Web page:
The Real Point of Education for Undocumented Students
It's not really about racism. Nor is it really about breaking federal law. The point of whether or not Utah provides "in-state tuition" for the education of undocumented students is that these students meet a tested legal requirement. Current legislation trying to repeal this benefit, as well as cries of racism against those that are trying to do so, simply cast a cloudy pall over the issue.
Those who recently attended a committee meeting of the Utah legislature where the topic was in-state tuition for undocumented students were greeted with signs implying that certain Utah legislators are racist for not wanting undocumented students who meet established legal criteria to receive in-state tuition benefits. There is no need for such licentious pouring of gasoline on the fire of an already passionate debate. Utah legislators are not racists. There are already hundreds of documented minorities who receive in-state tuition in Utah.
The legislators who voted for the repeal of the 2002 in-state tuition law claim that they are simply worried about violating federal law, for which the State could be sued. This fear may be logical and even respectable, but according to the Utah Attorney General, there is no need to have such fear. A similar case in Kansas has been overturned, but is currently in appeal. Not only that, the Attorney General actually says that Utah is in compliance with Federal Law the way the Utah law reads.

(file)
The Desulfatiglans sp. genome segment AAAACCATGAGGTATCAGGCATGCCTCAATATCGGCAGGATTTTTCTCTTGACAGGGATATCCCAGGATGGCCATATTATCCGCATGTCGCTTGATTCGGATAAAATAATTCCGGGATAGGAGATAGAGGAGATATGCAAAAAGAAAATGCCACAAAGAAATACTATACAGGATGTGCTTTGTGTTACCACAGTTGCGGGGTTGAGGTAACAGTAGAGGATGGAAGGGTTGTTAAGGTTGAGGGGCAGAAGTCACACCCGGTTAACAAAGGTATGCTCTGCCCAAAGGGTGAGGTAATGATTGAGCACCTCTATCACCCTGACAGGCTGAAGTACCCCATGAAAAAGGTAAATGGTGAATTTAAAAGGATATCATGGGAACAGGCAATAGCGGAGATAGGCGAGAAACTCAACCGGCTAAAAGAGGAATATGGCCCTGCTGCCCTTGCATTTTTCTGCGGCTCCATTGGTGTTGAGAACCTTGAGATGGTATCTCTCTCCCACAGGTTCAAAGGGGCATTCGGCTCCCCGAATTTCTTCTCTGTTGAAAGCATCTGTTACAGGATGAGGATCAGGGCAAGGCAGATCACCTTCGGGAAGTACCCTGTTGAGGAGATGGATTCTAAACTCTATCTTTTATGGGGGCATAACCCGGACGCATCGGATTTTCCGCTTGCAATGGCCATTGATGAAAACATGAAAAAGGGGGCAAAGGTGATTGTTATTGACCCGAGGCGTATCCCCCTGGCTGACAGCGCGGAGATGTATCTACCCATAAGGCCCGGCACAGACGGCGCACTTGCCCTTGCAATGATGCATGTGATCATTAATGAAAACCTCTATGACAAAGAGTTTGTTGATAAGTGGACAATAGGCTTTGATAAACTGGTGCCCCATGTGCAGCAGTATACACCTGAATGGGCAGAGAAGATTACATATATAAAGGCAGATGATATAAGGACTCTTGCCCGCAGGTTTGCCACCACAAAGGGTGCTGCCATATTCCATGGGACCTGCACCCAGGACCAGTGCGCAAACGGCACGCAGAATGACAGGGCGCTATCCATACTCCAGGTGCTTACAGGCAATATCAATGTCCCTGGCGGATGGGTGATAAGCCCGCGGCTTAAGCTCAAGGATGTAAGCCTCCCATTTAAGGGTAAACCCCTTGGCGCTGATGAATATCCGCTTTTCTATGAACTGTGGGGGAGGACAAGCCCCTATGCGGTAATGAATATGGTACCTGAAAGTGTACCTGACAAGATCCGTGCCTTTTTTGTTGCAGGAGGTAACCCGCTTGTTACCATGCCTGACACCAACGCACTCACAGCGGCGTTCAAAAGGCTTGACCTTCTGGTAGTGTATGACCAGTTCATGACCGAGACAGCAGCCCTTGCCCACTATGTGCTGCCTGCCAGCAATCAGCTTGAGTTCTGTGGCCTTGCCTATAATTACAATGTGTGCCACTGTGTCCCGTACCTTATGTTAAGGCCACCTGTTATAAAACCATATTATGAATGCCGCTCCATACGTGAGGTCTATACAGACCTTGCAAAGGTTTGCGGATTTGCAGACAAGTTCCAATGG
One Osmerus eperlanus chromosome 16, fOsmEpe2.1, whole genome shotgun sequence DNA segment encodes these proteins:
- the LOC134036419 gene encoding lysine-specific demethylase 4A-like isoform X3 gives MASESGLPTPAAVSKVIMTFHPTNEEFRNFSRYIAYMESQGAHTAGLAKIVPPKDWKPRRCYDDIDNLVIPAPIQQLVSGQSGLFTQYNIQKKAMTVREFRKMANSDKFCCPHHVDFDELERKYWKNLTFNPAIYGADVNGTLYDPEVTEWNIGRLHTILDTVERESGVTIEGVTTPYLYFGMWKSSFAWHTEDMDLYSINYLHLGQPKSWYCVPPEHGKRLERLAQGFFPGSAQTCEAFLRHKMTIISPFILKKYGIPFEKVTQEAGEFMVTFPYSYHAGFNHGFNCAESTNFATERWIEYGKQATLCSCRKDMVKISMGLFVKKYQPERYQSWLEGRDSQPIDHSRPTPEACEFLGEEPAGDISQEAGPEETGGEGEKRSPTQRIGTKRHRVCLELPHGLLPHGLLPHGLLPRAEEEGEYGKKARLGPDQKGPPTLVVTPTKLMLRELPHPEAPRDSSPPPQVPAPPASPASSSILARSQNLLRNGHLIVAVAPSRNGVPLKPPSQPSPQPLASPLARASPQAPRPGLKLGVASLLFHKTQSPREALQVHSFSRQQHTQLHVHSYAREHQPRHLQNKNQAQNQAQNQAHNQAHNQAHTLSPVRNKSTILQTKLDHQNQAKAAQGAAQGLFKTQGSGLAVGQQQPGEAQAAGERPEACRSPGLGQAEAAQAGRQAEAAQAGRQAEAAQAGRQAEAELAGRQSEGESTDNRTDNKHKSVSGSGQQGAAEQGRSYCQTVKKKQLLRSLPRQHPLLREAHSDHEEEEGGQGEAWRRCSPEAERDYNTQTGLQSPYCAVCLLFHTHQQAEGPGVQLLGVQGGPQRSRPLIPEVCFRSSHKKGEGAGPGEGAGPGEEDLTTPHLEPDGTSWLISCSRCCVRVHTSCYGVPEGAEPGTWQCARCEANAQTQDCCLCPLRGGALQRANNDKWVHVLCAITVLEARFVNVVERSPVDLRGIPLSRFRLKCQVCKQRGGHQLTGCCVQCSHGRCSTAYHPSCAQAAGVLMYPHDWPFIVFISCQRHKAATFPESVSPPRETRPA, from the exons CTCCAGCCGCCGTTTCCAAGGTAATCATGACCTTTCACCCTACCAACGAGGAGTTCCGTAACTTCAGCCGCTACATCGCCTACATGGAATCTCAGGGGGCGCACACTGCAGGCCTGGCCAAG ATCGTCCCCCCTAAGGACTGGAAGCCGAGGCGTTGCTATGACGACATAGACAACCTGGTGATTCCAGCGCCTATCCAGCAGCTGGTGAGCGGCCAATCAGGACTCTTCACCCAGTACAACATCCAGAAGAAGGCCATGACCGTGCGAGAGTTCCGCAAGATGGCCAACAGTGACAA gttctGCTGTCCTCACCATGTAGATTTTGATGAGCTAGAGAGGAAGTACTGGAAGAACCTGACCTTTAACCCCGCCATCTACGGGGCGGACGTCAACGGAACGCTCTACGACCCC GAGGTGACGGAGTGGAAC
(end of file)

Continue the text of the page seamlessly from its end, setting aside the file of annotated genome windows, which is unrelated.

Previously, I wrote on this issue:
...in Utah's case, alien students can only be considered for in-state tuition if they have attended a Utah high school for 3 years and have graduated (or equivalent) from a Utah high school.
To tighten up matters even more, the student's family must be in the process of applying for legal US residency to be considered for the in-state tuition benefit.
The United States can absorb a large influx of immigrants. Many of the problems thought to lie at the feet of illegal immigration actually are the blame of government programs. Students who are furthering their education while at the same time attempting to become American citizens should be considered potential Utahns.
I'm with the Democrats on this one, it seems (at least as regards the House Education Committee). I support the continuance of in-state tuition for those undocumented Utahns who are attempting to become American citizens.